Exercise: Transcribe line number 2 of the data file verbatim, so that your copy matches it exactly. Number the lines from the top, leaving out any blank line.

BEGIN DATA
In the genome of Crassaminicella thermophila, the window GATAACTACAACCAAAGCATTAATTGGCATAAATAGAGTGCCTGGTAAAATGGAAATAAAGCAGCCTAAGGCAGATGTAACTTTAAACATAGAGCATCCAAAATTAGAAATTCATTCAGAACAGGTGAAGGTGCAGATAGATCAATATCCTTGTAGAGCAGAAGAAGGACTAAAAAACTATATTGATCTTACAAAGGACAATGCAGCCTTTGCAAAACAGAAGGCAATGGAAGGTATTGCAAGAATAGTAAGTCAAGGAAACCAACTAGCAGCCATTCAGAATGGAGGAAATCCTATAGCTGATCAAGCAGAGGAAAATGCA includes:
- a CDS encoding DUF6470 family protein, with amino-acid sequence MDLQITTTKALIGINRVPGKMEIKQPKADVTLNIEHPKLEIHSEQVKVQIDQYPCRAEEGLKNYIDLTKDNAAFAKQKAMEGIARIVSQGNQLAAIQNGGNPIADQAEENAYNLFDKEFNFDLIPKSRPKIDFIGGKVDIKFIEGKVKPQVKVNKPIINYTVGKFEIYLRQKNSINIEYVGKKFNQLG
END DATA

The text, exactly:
- a CDS encoding DUF6470 family protein, with amino-acid sequence MDLQITTTKALIGINRVPGKMEIKQPKADVTLNIEHPKLEIHSEQVKVQIDQYPCRAEEGLKNYIDLTKDNAAFAKQKAMEGIARIVSQGNQLAAIQNGGNPIADQAEENAYNLFDKEFNFDLIPKSRPKIDFIGGKVDIKFIEGKVKPQVKVNKPIINYTVGKFEIYLRQKNSINIEYVGKKFNQLG